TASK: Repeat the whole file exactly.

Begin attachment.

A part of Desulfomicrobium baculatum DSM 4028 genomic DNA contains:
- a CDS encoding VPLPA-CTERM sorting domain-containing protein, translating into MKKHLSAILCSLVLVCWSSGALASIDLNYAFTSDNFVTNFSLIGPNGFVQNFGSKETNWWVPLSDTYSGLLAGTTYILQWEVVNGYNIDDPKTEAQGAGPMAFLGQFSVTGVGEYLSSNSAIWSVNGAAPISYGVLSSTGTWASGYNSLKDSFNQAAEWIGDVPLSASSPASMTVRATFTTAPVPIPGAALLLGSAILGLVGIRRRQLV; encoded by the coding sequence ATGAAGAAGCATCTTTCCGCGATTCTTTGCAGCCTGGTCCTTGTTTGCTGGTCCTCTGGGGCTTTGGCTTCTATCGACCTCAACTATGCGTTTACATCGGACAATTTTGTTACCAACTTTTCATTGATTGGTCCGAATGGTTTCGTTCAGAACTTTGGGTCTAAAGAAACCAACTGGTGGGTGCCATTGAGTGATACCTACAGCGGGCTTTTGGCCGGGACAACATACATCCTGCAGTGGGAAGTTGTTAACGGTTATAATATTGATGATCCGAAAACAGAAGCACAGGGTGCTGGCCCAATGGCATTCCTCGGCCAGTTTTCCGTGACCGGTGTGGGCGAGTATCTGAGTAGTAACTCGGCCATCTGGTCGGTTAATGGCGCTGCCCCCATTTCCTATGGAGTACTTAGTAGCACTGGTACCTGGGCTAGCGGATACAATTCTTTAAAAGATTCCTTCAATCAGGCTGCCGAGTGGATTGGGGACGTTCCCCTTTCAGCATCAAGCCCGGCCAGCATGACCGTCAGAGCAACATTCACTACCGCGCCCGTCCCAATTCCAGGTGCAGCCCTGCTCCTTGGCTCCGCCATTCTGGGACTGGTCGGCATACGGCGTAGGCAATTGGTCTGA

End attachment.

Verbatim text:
A part of Desulfomicrobium baculatum DSM 4028 genomic DNA contains:
- a CDS encoding VPLPA-CTERM sorting domain-containing protein, translating into MKKHLSAILCSLVLVCWSSGALASIDLNYAFTSDNFVTNFSLIGPNGFVQNFGSKETNWWVPLSDTYSGLLAGTTYILQWEVVNGYNIDDPKTEAQGAGPMAFLGQFSVTGVGEYLSSNSAIWSVNGAAPISYGVLSSTGTWASGYNSLKDSFNQAAEWIGDVPLSASSPASMTVRATFTTAPVPIPGAALLLGSAILGLVGIRRRQLV; encoded by the coding sequence ATGAAGAAGCATCTTTCCGCGATTCTTTGCAGCCTGGTCCTTGTTTGCTGGTCCTCTGGGGCTTTGGCTTCTATCGACCTCAACTATGCGTTTACATCGGACAATTTTGTTACCAACTTTTCATTGATTGGTCCGAATGGTTTCGTTCAGAACTTTGGGTCTAAAGAAACCAACTGGTGGGTGCCATTGAGTGATACCTACAGCGGGCTTTTGGCCGGGACAACATACATCCTGCAGTGGGAAGTTGTTAACGGTTATAATATTGATGATCCGAAAACAGAAGCACAGGGTGCTGGCCCAATGGCATTCCTCGGCCAGTTTTCCGTGACCGGTGTGGGCGAGTATCTGAGTAGTAACTCGGCCATCTGGTCGGTTAATGGCGCTGCCCCCATTTCCTATGGAGTACTTAGTAGCACTGGTACCTGGGCTAGCGGATACAATTCTTTAAAAGATTCCTTCAATCAGGCTGCCGAGTGGATTGGGGACGTTCCCCTTTCAGCATCAAGCCCGGCCAGCATGACCGTCAGAGCAACATTCACTACCGCGCCCGTCCCAATTCCAGGTGCAGCCCTGCTCCTTGGCTCCGCCATTCTGGGACTGGTCGGCATACGGCGTAGGCAATTGGTCTGA